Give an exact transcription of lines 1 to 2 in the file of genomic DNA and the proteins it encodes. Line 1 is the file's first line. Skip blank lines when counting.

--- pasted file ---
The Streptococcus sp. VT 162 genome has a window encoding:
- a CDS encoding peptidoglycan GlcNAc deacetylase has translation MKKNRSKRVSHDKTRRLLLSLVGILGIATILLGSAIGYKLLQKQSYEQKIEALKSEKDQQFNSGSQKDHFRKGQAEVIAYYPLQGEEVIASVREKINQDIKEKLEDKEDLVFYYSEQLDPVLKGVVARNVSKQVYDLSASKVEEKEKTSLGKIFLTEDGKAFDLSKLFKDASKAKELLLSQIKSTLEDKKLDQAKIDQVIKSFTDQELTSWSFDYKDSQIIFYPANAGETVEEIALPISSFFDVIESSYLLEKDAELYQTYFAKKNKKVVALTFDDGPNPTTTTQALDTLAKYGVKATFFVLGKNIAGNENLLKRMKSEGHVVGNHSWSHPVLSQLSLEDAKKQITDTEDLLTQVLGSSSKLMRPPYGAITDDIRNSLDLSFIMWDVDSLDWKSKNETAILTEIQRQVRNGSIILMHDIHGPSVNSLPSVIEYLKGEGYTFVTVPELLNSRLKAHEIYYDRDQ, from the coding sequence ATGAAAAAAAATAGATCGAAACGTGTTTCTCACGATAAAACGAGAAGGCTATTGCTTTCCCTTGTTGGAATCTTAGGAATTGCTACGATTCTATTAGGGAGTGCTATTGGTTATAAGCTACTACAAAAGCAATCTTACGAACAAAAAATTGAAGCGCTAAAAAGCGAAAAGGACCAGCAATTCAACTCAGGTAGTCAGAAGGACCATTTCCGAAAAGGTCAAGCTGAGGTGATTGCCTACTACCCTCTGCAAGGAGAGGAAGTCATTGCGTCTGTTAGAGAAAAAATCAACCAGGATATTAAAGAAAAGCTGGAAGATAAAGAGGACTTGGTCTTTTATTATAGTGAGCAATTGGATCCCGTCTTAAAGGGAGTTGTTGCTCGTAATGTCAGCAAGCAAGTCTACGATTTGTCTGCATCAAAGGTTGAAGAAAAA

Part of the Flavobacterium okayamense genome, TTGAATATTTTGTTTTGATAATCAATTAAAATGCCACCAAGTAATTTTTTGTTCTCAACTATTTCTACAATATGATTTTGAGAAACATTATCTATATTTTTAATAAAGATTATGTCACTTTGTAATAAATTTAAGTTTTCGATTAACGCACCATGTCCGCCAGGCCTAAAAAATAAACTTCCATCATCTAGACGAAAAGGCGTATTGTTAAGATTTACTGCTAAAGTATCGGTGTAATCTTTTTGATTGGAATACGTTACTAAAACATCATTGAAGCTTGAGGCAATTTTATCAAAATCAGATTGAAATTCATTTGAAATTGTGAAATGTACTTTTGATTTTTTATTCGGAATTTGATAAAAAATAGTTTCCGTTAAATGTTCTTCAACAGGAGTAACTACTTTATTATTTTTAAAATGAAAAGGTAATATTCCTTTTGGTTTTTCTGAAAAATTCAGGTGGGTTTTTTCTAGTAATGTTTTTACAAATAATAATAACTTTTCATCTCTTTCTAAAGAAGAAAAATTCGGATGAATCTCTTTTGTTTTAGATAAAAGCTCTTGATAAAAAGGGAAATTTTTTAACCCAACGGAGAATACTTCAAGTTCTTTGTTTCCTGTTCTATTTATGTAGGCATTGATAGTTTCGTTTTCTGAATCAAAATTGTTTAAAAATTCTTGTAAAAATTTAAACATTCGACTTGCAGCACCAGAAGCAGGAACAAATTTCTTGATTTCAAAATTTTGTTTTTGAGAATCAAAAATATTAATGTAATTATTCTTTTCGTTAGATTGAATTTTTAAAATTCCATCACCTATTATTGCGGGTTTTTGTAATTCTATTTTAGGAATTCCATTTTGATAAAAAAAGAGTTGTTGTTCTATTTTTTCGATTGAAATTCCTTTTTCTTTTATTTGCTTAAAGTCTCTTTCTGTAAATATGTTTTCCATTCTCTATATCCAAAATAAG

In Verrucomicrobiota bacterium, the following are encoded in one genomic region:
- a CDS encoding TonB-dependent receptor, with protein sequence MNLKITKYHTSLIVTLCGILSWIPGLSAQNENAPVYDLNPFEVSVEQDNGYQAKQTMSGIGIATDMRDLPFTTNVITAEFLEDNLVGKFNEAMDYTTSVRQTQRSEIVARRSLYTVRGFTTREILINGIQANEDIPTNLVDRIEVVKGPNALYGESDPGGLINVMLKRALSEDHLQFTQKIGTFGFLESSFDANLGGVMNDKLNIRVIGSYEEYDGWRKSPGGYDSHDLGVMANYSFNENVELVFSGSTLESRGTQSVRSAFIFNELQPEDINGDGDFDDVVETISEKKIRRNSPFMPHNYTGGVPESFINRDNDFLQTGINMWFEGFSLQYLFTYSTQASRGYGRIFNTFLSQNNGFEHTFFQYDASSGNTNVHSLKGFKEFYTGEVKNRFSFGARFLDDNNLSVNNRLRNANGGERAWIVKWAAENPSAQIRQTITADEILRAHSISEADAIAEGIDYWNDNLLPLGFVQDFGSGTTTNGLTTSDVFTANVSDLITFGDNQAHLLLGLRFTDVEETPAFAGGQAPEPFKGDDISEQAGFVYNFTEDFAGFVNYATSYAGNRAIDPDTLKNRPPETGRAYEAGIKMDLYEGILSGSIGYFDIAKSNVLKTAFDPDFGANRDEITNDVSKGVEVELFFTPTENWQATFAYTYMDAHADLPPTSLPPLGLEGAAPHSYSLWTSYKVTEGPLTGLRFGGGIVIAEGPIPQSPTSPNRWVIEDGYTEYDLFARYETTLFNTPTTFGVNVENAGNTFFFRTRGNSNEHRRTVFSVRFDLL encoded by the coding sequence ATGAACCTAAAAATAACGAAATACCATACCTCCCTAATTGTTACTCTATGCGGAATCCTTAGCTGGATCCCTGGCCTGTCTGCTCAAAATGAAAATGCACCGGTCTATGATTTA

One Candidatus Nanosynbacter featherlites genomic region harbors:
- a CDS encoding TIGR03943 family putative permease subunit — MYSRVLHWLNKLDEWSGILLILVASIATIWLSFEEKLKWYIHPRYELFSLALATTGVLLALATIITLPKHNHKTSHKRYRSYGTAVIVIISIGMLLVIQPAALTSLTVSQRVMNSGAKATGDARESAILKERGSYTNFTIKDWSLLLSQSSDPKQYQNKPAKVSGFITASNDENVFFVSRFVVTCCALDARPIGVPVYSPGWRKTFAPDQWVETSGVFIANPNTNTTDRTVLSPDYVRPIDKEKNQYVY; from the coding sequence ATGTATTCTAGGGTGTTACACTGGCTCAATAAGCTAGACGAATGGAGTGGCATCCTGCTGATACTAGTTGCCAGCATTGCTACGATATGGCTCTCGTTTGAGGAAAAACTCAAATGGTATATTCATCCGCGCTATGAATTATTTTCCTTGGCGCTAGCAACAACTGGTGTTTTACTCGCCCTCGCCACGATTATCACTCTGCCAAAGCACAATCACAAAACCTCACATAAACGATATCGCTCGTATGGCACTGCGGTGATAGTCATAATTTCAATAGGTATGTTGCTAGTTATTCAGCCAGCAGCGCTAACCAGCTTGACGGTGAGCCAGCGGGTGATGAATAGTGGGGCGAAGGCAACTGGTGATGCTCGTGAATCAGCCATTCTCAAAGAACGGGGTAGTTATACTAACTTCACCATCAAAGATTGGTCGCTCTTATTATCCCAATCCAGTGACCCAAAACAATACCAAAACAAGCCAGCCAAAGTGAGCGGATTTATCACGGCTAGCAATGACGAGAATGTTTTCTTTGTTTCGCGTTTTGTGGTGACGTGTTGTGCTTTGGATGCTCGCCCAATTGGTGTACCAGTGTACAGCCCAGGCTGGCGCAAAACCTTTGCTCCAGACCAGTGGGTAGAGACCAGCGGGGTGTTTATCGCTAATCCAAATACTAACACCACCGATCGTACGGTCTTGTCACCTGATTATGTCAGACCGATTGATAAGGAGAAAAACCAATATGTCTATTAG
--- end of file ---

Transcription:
The Streptococcus sp. VT 162 genome has a window encoding:
- a CDS encoding peptidoglycan GlcNAc deacetylase has translation MKKNRSKRVSHDKTRRLLLSLVGILGIATILLGSAIGYKLLQKQSYEQKIEALKSEKDQQFNSGSQKDHFRKGQAEVIAYYPLQGEEVIASVREKINQDIKEKLEDKEDLVFYYSEQLDPVLKGVVARNVSKQVYDLSASKVEEKEKTSLGKIFLTEDGKAFDLSKLFKDASKAKELLLSQIKSTLEDKKLDQAKIDQVIKSFTDQELTSWSFDYKDSQIIFYPANAGETVEEIALPISSFFDVIESSYLLEKDAELYQTYFAKKNKKVVALTFDDGPNPTTTTQALDTLAKYGVKATFFVLGKNIAGNENLLKRMKSEGHVVGNHSWSHPVLSQLSLEDAKKQITDTEDLLTQVLGSSSKLMRPPYGAITDDIRNSLDLSFIMWDVDSLDWKSKNETAILTEIQRQVRNGSIILMHDIHGPSVNSLPSVIEYLKGEGYTFVTVPELLNSRLKAHEIYYDRDQ, from the coding sequence ATGAAAAAAAATAGATCGAAACGTGTTTCTCACGATAAAACGAGAAGGCTATTGCTTTCCCTTGTTGGAATCTTAGGAATTGCTACGATTCTATTAGGGAGTGCTATTGGTTATAAGCTACTACAAAAGCAATCTTACGAACAAAAAATTGAAGCGCTAAAAAGCGAAAAGGACCAGCAATTCAACTCAGGTAGTCAGAAGGACCATTTCCGAAAAGGTCAAGCTGAGGTGATTGCCTACTACCCTCTGCAAGGAGAGGAAGTCATTGCGTCTGTTAGAGAAAAAATCAACCAGGATATTAAAGAAAAGCTGGAAGATAAAGAGGACTTGGTCTTTTATTATAGTGAGCAATTGGATCCCGTCTTAAAGGGAGTTGTTGCTCGTAATGTCAGCAAGCAAGTCTACGATTTGTCTGCATCAAAGGTTGAAGAAAAA